Ireland failing to pay for world population control - report

Ireland is failing to pay its fair share of the cost of programmes to slow world population growth, according to a report.

Ireland is failing to pay its fair share of the cost of programmes to slow world population growth, according to a report.

It earns an "F" grade, the lowest possible rating, in an international table compiled for the report, published by Population Action International.

With the global effort to curb population growth due to be reviewed at an international conference in The Hague next month, the report finds that most countries are lagging behind their commitments. Support for population control programmes stands at one-quarter of the goal agreed at the International Conference on Population and Development in Cairo in 1994.

Ireland ranks 17th out of 21 donor countries for its contribution to population control assistance, according to the report. It first contributed to the United Nations Population Fund in 1994.

"It is very disappointing that the Government is not going to meet its own aid targets but it is also of grave concern that the proportion of aid going to reproductive health programmes is extremely low," said Mr Tony O'Brien, chief executive of the Irish Family Planning Association. "There are many people in developing countries with no access to contraception who would like to plan and space their families."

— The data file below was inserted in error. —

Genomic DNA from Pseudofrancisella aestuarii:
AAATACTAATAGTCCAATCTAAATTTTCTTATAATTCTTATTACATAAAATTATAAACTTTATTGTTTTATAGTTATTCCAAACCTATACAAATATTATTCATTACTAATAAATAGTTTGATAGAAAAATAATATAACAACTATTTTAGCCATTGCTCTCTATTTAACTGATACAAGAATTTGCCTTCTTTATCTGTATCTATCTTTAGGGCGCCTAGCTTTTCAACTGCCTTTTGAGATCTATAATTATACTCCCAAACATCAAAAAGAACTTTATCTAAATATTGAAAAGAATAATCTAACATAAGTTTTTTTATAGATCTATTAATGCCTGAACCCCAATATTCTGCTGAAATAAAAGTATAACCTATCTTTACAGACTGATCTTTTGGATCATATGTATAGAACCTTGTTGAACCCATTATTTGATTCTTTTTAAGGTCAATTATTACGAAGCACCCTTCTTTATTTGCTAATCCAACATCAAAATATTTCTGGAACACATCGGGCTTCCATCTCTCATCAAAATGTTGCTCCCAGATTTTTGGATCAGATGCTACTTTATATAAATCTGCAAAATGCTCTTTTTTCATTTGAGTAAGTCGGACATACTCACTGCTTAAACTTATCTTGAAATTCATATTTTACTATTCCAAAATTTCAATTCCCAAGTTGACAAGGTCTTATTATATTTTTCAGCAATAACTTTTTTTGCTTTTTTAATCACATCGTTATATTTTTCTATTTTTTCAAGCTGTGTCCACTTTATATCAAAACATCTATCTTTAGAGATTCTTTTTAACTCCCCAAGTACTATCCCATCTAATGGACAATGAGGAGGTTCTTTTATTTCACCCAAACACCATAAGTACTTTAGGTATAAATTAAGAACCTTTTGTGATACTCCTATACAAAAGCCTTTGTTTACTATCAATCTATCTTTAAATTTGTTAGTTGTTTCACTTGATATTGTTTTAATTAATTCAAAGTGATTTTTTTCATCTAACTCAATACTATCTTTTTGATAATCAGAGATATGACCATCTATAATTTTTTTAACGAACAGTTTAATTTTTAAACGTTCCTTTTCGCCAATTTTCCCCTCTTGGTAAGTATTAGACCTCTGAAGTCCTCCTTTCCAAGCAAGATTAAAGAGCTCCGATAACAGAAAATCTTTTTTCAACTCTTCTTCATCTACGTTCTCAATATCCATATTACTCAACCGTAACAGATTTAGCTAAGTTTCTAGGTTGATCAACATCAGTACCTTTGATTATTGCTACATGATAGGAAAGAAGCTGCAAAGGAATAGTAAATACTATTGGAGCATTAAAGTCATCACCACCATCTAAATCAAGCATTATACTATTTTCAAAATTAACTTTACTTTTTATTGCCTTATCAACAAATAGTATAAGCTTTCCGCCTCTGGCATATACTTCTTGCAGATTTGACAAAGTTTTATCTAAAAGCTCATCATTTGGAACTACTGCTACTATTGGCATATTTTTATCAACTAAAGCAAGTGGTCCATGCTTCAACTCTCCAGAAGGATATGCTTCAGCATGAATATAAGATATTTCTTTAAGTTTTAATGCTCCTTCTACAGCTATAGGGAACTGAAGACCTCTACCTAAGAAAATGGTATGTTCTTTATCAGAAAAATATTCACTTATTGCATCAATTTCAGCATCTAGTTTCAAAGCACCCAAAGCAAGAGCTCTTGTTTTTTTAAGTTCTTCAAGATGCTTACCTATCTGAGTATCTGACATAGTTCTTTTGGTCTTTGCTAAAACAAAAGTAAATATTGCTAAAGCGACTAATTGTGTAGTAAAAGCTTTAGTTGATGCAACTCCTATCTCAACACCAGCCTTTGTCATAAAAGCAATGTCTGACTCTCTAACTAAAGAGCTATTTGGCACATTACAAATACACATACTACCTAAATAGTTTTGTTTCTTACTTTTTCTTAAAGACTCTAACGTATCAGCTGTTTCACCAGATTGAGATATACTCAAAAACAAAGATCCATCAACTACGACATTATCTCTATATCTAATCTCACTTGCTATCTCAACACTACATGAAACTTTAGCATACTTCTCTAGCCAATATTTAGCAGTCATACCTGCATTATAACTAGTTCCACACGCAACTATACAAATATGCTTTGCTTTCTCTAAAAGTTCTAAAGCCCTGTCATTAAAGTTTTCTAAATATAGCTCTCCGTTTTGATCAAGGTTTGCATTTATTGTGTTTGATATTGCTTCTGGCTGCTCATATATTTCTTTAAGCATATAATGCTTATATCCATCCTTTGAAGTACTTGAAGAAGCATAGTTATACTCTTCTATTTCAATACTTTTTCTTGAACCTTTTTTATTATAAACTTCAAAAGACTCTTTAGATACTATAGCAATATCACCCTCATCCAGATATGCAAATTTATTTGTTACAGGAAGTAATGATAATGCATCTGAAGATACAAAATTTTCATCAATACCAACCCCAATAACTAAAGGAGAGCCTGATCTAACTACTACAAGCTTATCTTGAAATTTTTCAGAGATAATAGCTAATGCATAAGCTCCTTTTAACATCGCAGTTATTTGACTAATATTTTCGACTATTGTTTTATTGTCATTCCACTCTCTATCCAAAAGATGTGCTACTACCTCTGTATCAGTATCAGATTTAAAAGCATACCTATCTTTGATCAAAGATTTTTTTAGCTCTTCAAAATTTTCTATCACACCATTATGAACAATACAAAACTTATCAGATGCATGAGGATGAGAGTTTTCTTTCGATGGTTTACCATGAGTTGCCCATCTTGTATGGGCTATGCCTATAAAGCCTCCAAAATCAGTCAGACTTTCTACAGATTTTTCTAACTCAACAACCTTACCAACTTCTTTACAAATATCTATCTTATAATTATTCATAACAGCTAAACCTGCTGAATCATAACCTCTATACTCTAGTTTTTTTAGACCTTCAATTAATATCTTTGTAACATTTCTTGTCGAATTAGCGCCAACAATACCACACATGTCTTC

Total population control assistance from Ireland peaked at about £2 million in 1995, but fell off to less than £500,000 the following year. This amounted to 0.41 per cent of development assistance.

Domestic controversies over reproductive health and family planning, combined with the strength of the Catholic Church, kept the Government from active involvement in the area, the report says. However, this policy is changing and Ireland now funds a number of maternal and reproductive health programmes in sub-Saharan Africa and India.

One third of Irish aid funds in the area were used for HIV/AIDS programmes in Africa. Bilateral funds have been used to support a pilot programme for distributing condoms in Ethiopia.

The report, Paying Their Fair Share: Donor Countries and International Population Assistance, says Norway and Denmark lead the way in paying their fair share of the cost of such programmes. The US and Japan are blamed for more than half the shortfall. Although birth rates are declining in many developing countries, overall population is still increasing at 1.7 per cent a year. The number of women of child-bearing age in developing countries increases by 24 million a year.

Paul Cullen

Paul Cullen

Paul Cullen is Health Editor of The Irish Times